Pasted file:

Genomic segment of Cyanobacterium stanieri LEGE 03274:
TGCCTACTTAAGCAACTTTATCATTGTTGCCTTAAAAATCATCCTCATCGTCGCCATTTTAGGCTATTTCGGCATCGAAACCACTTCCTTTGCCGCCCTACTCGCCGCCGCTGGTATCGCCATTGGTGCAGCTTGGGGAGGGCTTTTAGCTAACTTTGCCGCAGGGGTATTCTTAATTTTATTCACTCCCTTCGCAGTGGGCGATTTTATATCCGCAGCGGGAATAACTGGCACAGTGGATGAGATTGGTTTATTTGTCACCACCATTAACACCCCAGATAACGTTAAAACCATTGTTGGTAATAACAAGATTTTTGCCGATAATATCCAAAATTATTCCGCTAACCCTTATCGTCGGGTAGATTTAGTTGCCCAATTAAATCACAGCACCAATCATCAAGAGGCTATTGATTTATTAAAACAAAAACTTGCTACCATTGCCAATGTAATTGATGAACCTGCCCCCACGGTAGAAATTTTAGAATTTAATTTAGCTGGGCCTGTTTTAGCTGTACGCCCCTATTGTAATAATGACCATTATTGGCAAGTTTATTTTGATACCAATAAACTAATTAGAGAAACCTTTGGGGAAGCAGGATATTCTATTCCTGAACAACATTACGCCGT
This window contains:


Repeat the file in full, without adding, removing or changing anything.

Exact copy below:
Genomic segment of Cyanobacterium stanieri LEGE 03274:
TGCCTACTTAAGCAACTTTATCATTGTTGCCTTAAAAATCATCCTCATCGTCGCCATTTTAGGCTATTTCGGCATCGAAACCACTTCCTTTGCCGCCCTACTCGCCGCCGCTGGTATCGCCATTGGTGCAGCTTGGGGAGGGCTTTTAGCTAACTTTGCCGCAGGGGTATTCTTAATTTTATTCACTCCCTTCGCAGTGGGCGATTTTATATCCGCAGCGGGAATAACTGGCACAGTGGATGAGATTGGTTTATTTGTCACCACCATTAACACCCCAGATAACGTTAAAACCATTGTTGGTAATAACAAGATTTTTGCCGATAATATCCAAAATTATTCCGCTAACCCTTATCGTCGGGTAGATTTAGTTGCCCAATTAAATCACAGCACCAATCATCAAGAGGCTATTGATTTATTAAAACAAAAACTTGCTACCATTGCCAATGTAATTGATGAACCTGCCCCCACGGTAGAAATTTTAGAATTTAATTTAGCTGGGCCTGTTTTAGCTGTACGCCCCTATTGTAATAATGACCATTATTGGCAAGTTTATTTTGATACCAATAAACTAATTAGAGAAACCTTTGGGGAAGCAGGATATTCTATTCCTGAACAACATTACGCCGT
This window contains: